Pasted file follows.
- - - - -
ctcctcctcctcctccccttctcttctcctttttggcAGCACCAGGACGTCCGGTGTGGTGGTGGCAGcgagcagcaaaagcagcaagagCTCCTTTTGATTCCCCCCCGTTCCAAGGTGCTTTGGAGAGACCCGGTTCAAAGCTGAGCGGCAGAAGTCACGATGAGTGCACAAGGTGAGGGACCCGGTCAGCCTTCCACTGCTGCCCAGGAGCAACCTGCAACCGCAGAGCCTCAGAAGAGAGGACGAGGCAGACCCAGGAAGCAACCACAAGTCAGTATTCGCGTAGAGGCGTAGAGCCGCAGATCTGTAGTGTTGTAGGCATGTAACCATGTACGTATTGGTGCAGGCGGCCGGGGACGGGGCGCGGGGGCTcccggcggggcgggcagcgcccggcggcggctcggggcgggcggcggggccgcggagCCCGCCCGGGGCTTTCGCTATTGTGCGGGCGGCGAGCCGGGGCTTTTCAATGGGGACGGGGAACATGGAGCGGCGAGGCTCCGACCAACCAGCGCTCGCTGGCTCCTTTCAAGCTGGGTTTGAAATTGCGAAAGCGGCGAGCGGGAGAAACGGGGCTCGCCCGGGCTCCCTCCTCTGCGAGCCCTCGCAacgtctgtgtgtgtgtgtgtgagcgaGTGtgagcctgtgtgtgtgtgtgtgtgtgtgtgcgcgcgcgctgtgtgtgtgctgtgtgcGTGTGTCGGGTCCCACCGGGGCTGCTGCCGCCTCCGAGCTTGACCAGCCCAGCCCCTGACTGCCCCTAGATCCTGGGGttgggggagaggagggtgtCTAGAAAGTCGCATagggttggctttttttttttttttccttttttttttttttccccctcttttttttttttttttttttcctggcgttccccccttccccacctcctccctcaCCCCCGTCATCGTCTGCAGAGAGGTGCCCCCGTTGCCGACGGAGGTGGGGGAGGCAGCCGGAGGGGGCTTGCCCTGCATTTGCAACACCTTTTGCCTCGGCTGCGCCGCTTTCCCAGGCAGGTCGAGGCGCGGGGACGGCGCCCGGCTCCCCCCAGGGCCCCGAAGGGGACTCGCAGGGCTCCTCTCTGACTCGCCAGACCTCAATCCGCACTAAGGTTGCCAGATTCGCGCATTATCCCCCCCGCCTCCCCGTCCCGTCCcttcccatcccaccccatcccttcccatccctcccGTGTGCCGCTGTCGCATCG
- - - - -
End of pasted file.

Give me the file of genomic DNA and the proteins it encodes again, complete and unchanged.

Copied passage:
ctcctcctcctcctccccttctcttctcctttttggcAGCACCAGGACGTCCGGTGTGGTGGTGGCAGcgagcagcaaaagcagcaagagCTCCTTTTGATTCCCCCCCGTTCCAAGGTGCTTTGGAGAGACCCGGTTCAAAGCTGAGCGGCAGAAGTCACGATGAGTGCACAAGGTGAGGGACCCGGTCAGCCTTCCACTGCTGCCCAGGAGCAACCTGCAACCGCAGAGCCTCAGAAGAGAGGACGAGGCAGACCCAGGAAGCAACCACAAGTCAGTATTCGCGTAGAGGCGTAGAGCCGCAGATCTGTAGTGTTGTAGGCATGTAACCATGTACGTATTGGTGCAGGCGGCCGGGGACGGGGCGCGGGGGCTcccggcggggcgggcagcgcccggcggcggctcggggcgggcggcggggccgcggagCCCGCCCGGGGCTTTCGCTATTGTGCGGGCGGCGAGCCGGGGCTTTTCAATGGGGACGGGGAACATGGAGCGGCGAGGCTCCGACCAACCAGCGCTCGCTGGCTCCTTTCAAGCTGGGTTTGAAATTGCGAAAGCGGCGAGCGGGAGAAACGGGGCTCGCCCGGGCTCCCTCCTCTGCGAGCCCTCGCAacgtctgtgtgtgtgtgtgtgagcgaGTGtgagcctgtgtgtgtgtgtgtgtgtgtgtgcgcgcgcgctgtgtgtgtgctgtgtgcGTGTGTCGGGTCCCACCGGGGCTGCTGCCGCCTCCGAGCTTGACCAGCCCAGCCCCTGACTGCCCCTAGATCCTGGGGttgggggagaggagggtgtCTAGAAAGTCGCATagggttggctttttttttttttttccttttttttttttttccccctcttttttttttttttttttttcctggcgttccccccttccccacctcctccctcaCCCCCGTCATCGTCTGCAGAGAGGTGCCCCCGTTGCCGACGGAGGTGGGGGAGGCAGCCGGAGGGGGCTTGCCCTGCATTTGCAACACCTTTTGCCTCGGCTGCGCCGCTTTCCCAGGCAGGTCGAGGCGCGGGGACGGCGCCCGGCTCCCCCCAGGGCCCCGAAGGGGACTCGCAGGGCTCCTCTCTGACTCGCCAGACCTCAATCCGCACTAAGGTTGCCAGATTCGCGCATTATCCCCCCCGCCTCCCCGTCCCGTCCcttcccatcccaccccatcccttcccatccctcccGTGTGCCGCTGTCGCATCG